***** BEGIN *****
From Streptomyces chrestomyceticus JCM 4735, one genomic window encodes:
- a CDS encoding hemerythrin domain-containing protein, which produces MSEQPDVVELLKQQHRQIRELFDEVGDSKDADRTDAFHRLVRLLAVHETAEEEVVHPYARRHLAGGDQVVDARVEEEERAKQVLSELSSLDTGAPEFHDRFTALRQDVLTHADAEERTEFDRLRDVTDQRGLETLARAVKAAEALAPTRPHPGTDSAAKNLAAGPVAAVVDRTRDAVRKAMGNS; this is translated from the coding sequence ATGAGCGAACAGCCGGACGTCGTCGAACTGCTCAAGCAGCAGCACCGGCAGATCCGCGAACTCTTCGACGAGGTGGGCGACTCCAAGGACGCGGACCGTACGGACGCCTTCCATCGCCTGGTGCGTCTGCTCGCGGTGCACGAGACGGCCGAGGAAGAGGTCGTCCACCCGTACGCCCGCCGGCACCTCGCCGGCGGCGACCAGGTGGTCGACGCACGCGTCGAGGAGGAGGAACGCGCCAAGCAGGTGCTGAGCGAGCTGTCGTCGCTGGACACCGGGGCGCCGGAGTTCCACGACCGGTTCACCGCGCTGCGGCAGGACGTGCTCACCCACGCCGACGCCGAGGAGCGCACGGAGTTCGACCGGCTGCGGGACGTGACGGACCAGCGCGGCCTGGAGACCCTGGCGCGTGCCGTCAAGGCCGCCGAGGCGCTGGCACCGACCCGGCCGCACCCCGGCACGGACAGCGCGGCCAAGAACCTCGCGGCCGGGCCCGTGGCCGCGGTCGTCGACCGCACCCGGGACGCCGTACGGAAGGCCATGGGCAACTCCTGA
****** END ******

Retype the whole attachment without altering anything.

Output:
From Streptomyces chrestomyceticus JCM 4735, one genomic window encodes:
- a CDS encoding hemerythrin domain-containing protein, which produces MSEQPDVVELLKQQHRQIRELFDEVGDSKDADRTDAFHRLVRLLAVHETAEEEVVHPYARRHLAGGDQVVDARVEEEERAKQVLSELSSLDTGAPEFHDRFTALRQDVLTHADAEERTEFDRLRDVTDQRGLETLARAVKAAEALAPTRPHPGTDSAAKNLAAGPVAAVVDRTRDAVRKAMGNS; this is translated from the coding sequence ATGAGCGAACAGCCGGACGTCGTCGAACTGCTCAAGCAGCAGCACCGGCAGATCCGCGAACTCTTCGACGAGGTGGGCGACTCCAAGGACGCGGACCGTACGGACGCCTTCCATCGCCTGGTGCGTCTGCTCGCGGTGCACGAGACGGCCGAGGAAGAGGTCGTCCACCCGTACGCCCGCCGGCACCTCGCCGGCGGCGACCAGGTGGTCGACGCACGCGTCGAGGAGGAGGAACGCGCCAAGCAGGTGCTGAGCGAGCTGTCGTCGCTGGACACCGGGGCGCCGGAGTTCCACGACCGGTTCACCGCGCTGCGGCAGGACGTGCTCACCCACGCCGACGCCGAGGAGCGCACGGAGTTCGACCGGCTGCGGGACGTGACGGACCAGCGCGGCCTGGAGACCCTGGCGCGTGCCGTCAAGGCCGCCGAGGCGCTGGCACCGACCCGGCCGCACCCCGGCACGGACAGCGCGGCCAAGAACCTCGCGGCCGGGCCCGTGGCCGCGGTCGTCGACCGCACCCGGGACGCCGTACGGAAGGCCATGGGCAACTCCTGA